“You’ve probably blamed luck or other factors for your success instead of embracing the fact that you were responsible. You, my friend, have experienced imposter syndrome.”

It got me thinking.

When I first applied for my job in advertising, over a decade ago, I felt really confident completing the application. My skills and experience matched the criteria; I had experience working in an international environment and spoke French. And I was enthusiastic about working in the magazine industry.

I really wanted the job.

Waiting to go in to the interview (or coming out, I can’t remember which), I saw a girl I knew, a friend of a friend, also going for an interview for the same role. We had a brief chat.

A couple of days later, they offered me the job. However, for some reason I decided that they had probably offered the job to this other girl first, thinking that she must have turned it down.

I said something along these lines to my Dad, who asked why on earth I would even think such a thing. Why wasn’t I confident enough in myself to assume I’d been offered the job because I was perfect for the job?

During the ten years I worked for that company, I still felt like an imposter, right up until the end. The first few years I enjoyed it, but I quite often felt on tenterhooks, expecting to be found for I don’t know what. Not being good enough at the job?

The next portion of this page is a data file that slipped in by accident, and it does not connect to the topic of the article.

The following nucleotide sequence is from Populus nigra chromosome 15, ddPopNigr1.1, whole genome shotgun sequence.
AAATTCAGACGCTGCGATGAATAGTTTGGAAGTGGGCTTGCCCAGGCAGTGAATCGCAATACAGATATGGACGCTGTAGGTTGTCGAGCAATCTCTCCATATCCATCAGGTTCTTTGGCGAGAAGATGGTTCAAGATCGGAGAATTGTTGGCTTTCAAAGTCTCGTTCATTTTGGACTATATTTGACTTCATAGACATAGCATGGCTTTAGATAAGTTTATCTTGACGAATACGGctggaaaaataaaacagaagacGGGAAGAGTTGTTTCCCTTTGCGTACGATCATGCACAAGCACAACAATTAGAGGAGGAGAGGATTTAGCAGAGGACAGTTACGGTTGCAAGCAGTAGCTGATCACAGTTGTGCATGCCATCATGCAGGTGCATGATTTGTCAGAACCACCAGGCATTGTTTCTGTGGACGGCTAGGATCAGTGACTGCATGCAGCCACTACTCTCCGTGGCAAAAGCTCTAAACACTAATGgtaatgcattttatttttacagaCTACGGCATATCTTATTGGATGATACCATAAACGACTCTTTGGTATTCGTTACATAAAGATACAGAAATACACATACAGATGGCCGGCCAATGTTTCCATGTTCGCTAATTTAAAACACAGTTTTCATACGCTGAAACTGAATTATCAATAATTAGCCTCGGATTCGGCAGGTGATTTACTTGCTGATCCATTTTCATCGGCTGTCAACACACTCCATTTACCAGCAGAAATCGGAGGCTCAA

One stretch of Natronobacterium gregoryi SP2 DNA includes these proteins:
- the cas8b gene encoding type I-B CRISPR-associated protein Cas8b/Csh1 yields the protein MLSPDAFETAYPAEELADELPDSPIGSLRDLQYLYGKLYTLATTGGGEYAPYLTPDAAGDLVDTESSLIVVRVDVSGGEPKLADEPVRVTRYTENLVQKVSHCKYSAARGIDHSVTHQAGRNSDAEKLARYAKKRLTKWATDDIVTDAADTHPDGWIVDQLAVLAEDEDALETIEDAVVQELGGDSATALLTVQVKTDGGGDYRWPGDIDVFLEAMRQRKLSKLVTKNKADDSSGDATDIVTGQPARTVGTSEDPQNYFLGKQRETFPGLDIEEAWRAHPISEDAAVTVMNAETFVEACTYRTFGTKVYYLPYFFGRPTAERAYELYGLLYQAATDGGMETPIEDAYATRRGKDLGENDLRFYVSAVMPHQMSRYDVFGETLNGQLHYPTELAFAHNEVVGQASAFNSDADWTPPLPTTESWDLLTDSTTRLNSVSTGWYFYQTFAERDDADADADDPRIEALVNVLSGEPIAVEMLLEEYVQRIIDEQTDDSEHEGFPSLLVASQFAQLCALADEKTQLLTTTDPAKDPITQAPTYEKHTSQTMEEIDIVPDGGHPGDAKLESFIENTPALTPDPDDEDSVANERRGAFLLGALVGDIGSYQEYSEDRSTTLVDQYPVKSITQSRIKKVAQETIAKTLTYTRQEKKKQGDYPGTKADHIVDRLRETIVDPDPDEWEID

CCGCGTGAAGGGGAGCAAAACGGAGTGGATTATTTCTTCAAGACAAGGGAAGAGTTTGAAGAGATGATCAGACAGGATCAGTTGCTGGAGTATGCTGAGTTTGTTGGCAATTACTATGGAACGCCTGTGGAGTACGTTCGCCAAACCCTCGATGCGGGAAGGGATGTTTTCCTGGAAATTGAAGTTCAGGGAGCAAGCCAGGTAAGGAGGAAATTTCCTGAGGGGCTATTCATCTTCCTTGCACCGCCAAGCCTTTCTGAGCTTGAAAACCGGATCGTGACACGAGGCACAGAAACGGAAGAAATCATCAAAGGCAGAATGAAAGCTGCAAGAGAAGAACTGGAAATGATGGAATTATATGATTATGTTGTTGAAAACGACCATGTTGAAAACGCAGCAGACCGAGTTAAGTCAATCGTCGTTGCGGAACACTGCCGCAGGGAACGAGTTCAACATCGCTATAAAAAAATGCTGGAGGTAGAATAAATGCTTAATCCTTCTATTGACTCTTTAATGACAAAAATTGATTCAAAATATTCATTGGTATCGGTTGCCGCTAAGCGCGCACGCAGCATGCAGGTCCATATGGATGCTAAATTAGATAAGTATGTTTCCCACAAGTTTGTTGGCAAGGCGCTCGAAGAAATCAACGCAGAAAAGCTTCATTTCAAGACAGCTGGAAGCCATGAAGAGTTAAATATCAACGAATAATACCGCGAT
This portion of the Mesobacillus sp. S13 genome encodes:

Where did this lack of confidence come from?

Is it a perfectionist thing, always trying to be perfect and never make any mistakes, and massively fearing making any? Possibly? (read here)

Later on, as a sales manager, I didn’t feel good enough. I didn’t feel chatty/salesy/showy enough. I’m quiet, reflective, I listen. I don’t have the gift of the gab. Quite often I prefer to listen than to talk. I felt that you needed to be the opposite in the industry I worked in. It became stressful.

I concentrated more on ‘I’m not the right person for the job’ rather than ‘this job’s not right for me’.

One quote that stuck in my mind when going through a tricky time in this company, was from Steve Jobs’ 2005 Stanford commencement address:

‘Your time is limited, so don’t waste it living someone else’s life.

This for me was imposter syndrome. Feeling as though I was playing a role in someone else’s life. This wasn’t where I was supposed to be.

Is it you, or is it the job?

If you’re feeling like this, I think it’s really important to take stock. Is it that you need to build up your confidence, find a way to lose this feeling of “phoniness in people who believe that they are not intelligent, capable or creative despite evidence of high achievement.”

Carry on with the work you are doing, and realise that you are as capable, talented, intelligent, interesting, as everyone else?

Or, do you need to take a reality check, and realise that the work you’re doing or the company you work for, isn’t right for you? It doesn’t suit your personality, values or lifestyle? Is it time to for a change?

If you’d like my help in getting unstuck and changing your job or career, book in for a discovery session with me here. We can talk things through.